Sunday, April 5, 2009
To get the sharpest images, you’ll almost always want to stop down one or two f-stops from the widest available aperture your lens provides. That is, an f2.8 lens often produces its best results at f5.6. Unfortunately, with action photography, a high shutter speed is often desirable, so you’ll find yourself shooting wide open more than you’d like.
In that case, the maximum aperture of your lens can be important when shooting action in low-light situations. A “slow” lens can limit the maximum shutter speed you can use, thus affecting your ability to freeze action. For example, if your lens opens no wider than f8 (a common limitation for longer lenses and zoom settings), the best you can do with your camera set to ISO 100 in full daylight is 1/500th second at F8. The Nikon D90 has a 1/1,000th or briefer setting, but you can’t use it without increasing the ISO setting to 200 or higher, thus increasing your chances of detail-robbing noise in your photos. If daylight is waning or you’re shooting indoors, an f8 lens may limit you to sluggish 1/250th or 1/125th second speeds.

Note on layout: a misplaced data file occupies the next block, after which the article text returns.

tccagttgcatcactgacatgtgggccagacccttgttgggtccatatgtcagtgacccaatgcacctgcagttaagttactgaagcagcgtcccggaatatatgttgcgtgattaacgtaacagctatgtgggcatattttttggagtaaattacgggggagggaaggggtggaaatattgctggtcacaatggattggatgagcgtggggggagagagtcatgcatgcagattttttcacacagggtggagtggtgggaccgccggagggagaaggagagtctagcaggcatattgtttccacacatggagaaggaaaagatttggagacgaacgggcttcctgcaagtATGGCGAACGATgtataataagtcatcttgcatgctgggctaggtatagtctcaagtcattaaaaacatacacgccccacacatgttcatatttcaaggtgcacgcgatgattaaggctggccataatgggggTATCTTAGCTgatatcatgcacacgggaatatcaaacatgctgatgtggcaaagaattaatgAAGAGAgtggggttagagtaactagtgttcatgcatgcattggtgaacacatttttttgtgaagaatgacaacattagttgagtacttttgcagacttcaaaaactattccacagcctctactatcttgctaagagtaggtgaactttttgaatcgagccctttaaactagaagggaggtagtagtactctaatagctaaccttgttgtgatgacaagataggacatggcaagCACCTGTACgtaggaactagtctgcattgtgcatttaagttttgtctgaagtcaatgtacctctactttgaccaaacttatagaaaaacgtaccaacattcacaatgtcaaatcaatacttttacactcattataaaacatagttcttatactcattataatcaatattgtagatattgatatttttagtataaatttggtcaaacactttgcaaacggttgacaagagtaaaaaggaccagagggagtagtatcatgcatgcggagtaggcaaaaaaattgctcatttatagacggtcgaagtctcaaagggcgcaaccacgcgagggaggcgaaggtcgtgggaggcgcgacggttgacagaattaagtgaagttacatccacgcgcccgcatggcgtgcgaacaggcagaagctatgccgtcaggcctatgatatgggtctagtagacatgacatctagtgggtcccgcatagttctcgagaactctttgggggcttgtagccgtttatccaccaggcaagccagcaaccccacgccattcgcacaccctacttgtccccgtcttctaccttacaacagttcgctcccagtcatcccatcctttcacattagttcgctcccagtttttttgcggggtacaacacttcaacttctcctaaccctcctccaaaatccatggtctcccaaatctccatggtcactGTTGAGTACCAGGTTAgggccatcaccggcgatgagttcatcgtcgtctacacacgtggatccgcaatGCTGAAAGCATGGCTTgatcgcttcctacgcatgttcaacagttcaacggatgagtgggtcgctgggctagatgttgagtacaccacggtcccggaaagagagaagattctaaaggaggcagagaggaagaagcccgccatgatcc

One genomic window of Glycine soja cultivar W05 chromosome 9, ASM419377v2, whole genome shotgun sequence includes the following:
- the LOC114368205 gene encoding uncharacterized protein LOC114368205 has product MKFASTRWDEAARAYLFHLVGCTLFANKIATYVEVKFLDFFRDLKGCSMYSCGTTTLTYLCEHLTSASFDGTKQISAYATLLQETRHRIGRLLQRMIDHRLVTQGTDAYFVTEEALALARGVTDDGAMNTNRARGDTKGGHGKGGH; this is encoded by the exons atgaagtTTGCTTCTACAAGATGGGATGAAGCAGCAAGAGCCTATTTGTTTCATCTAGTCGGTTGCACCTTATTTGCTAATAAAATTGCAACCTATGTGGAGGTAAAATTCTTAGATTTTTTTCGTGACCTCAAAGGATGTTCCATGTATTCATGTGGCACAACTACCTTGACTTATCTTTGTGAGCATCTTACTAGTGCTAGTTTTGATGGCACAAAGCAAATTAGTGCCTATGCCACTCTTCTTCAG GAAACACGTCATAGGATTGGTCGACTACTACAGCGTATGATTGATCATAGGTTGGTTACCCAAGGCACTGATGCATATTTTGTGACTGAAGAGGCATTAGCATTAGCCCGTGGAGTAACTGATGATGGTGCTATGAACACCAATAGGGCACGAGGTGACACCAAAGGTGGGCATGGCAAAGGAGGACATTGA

So, a larger maximum aperture is better, assuming that the lens performs well wide open; an optic that is a bit fuzzy at its maximum aperture is no bargain. Keep in mind that the maximum opening of some zoom lenses varies, depending on the focal length setting. That is, a lens that rates an f4.5 aperture at the 28mm setting may provide only the equivalent of f6.3 or slower when zoomed all the way to the telephoto position.